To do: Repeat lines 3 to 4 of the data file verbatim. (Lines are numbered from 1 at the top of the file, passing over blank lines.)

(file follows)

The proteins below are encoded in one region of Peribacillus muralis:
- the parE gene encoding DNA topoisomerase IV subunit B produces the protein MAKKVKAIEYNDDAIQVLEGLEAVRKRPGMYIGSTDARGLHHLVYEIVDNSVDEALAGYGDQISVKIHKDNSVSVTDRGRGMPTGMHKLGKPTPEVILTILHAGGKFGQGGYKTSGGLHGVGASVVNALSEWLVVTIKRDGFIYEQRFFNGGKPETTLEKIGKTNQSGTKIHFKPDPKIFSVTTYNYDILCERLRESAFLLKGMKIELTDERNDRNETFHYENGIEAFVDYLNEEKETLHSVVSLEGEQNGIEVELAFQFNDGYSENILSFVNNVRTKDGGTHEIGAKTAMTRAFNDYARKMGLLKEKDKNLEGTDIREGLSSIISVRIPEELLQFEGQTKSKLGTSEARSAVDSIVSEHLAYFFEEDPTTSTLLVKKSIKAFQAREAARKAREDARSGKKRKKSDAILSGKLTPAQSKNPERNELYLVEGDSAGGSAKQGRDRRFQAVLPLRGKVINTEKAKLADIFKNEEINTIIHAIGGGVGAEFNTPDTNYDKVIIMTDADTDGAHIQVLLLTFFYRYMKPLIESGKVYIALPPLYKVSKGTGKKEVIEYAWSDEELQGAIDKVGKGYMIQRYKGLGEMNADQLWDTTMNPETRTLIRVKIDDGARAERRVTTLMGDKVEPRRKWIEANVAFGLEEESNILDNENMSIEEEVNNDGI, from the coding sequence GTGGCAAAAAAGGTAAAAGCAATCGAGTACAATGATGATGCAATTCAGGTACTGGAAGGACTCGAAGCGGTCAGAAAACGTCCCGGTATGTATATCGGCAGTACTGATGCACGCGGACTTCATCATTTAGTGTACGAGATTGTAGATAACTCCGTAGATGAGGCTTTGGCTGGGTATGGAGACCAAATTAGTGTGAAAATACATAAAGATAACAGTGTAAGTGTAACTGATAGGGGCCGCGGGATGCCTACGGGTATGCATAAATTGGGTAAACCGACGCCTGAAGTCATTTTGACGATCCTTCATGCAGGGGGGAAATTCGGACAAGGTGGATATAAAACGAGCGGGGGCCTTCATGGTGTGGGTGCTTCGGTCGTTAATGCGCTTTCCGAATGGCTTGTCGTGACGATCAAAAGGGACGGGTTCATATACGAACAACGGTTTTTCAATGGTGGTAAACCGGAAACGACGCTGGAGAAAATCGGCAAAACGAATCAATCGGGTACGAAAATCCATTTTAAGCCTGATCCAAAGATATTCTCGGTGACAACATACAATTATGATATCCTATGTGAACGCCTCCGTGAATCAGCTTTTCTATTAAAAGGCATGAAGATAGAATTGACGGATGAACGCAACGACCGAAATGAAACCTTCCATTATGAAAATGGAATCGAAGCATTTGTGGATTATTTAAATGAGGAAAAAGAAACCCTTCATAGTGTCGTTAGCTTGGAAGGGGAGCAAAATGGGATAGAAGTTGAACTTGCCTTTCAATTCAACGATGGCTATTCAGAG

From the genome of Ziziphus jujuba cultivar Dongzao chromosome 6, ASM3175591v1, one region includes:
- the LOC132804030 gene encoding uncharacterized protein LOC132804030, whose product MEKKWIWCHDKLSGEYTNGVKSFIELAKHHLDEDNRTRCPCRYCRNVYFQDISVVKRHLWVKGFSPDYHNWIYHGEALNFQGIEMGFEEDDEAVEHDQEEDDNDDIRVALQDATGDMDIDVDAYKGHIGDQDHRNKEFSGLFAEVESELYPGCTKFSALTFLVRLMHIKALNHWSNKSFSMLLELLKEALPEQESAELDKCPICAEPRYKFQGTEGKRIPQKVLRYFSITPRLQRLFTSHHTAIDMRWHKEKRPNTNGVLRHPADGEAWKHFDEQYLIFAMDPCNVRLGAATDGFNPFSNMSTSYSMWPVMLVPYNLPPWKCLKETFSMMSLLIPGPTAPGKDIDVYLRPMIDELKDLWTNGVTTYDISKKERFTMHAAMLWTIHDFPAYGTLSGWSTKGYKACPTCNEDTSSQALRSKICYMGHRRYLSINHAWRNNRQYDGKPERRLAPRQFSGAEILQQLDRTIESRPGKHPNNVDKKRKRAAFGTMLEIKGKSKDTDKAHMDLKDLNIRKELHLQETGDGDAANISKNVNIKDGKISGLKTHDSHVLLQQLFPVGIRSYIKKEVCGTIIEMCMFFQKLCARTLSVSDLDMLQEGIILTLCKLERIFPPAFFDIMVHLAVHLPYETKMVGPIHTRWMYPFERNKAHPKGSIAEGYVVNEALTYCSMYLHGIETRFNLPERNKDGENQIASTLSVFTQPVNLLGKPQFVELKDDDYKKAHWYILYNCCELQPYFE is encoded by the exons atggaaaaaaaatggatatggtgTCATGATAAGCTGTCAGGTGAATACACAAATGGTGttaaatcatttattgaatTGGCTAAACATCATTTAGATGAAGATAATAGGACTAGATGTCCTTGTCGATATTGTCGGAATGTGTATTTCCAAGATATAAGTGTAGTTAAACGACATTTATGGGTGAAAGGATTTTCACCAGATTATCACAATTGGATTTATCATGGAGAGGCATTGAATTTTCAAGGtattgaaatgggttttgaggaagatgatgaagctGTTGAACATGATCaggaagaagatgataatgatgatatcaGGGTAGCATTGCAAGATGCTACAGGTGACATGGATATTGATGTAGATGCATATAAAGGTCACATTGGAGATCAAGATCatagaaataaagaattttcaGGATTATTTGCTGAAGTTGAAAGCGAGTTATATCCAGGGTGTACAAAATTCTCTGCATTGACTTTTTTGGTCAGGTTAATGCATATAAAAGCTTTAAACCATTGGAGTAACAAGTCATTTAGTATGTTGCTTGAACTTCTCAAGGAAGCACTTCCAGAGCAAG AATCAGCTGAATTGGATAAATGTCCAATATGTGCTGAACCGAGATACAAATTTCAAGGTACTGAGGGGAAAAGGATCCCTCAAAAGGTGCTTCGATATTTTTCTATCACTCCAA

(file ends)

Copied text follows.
From the genome of Ziziphus jujuba cultivar Dongzao chromosome 6, ASM3175591v1, one region includes:
- the LOC132804030 gene encoding uncharacterized protein LOC132804030, whose product MEKKWIWCHDKLSGEYTNGVKSFIELAKHHLDEDNRTRCPCRYCRNVYFQDISVVKRHLWVKGFSPDYHNWIYHGEALNFQGIEMGFEEDDEAVEHDQEEDDNDDIRVALQDATGDMDIDVDAYKGHIGDQDHRNKEFSGLFAEVESELYPGCTKFSALTFLVRLMHIKALNHWSNKSFSMLLELLKEALPEQESAELDKCPICAEPRYKFQGTEGKRIPQKVLRYFSITPRLQRLFTSHHTAIDMRWHKEKRPNTNGVLRHPADGEAWKHFDEQYLIFAMDPCNVRLGAATDGFNPFSNMSTSYSMWPVMLVPYNLPPWKCLKETFSMMSLLIPGPTAPGKDIDVYLRPMIDELKDLWTNGVTTYDISKKERFTMHAAMLWTIHDFPAYGTLSGWSTKGYKACPTCNEDTSSQALRSKICYMGHRRYLSINHAWRNNRQYDGKPERRLAPRQFSGAEILQQLDRTIESRPGKHPNNVDKKRKRAAFGTMLEIKGKSKDTDKAHMDLKDLNIRKELHLQETGDGDAANISKNVNIKDGKISGLKTHDSHVLLQQLFPVGIRSYIKKEVCGTIIEMCMFFQKLCARTLSVSDLDMLQEGIILTLCKLERIFPPAFFDIMVHLAVHLPYETKMVGPIHTRWMYPFERNKAHPKGSIAEGYVVNEALTYCSMYLHGIETRFNLPERNKDGENQIASTLSVFTQPVNLLGKPQFVELKDDDYKKAHWYILYNCCELQPYFE is encoded by the exons atggaaaaaaaatggatatggtgTCATGATAAGCTGTCAGGTGAATACACAAATGGTGttaaatcatttattgaatTGGCTAAACATCATTTAGATGAAGATAATAGGACTAGATGTCCTTGTCGATATTGTCGGAATGTGTATTTCCAAGATATAAGTGTAGTTAAACGACATTTATGGGTGAAAGGATTTTCACCAGATTATCACAATTGGATTTATCATGGAGAGGCATTGAATTTTCAAGGtattgaaatgggttttgaggaagatgatgaagctGTTGAACATGATCaggaagaagatgataatgatgatatcaGGGTAGCATTGCAAGATGCTACAGGTGACATGGATATTGATGTAGATGCATATAAAGGTCACATTGGAGATCAAGATCatagaaataaagaattttcaGGATTATTTGCTGAAGTTGAAAGCGAGTTATATCCAGGGTGTACAAAATTCTCTGCATTGACTTTTTTGGTCAGGTTAATGCATATAAAAGCTTTAAACCATTGGAGTAACAAGTCATTTAGTATGTTGCTTGAACTTCTCAAGGAAGCACTTCCAGAGCAAG AATCAGCTGAATTGGATAAATGTCCAATATGTGCTGAACCGAGATACAAATTTCAAGGTACTGAGGGGAAAAGGATCCCTCAAAAGGTGCTTCGATATTTTTCTATCACTCCAA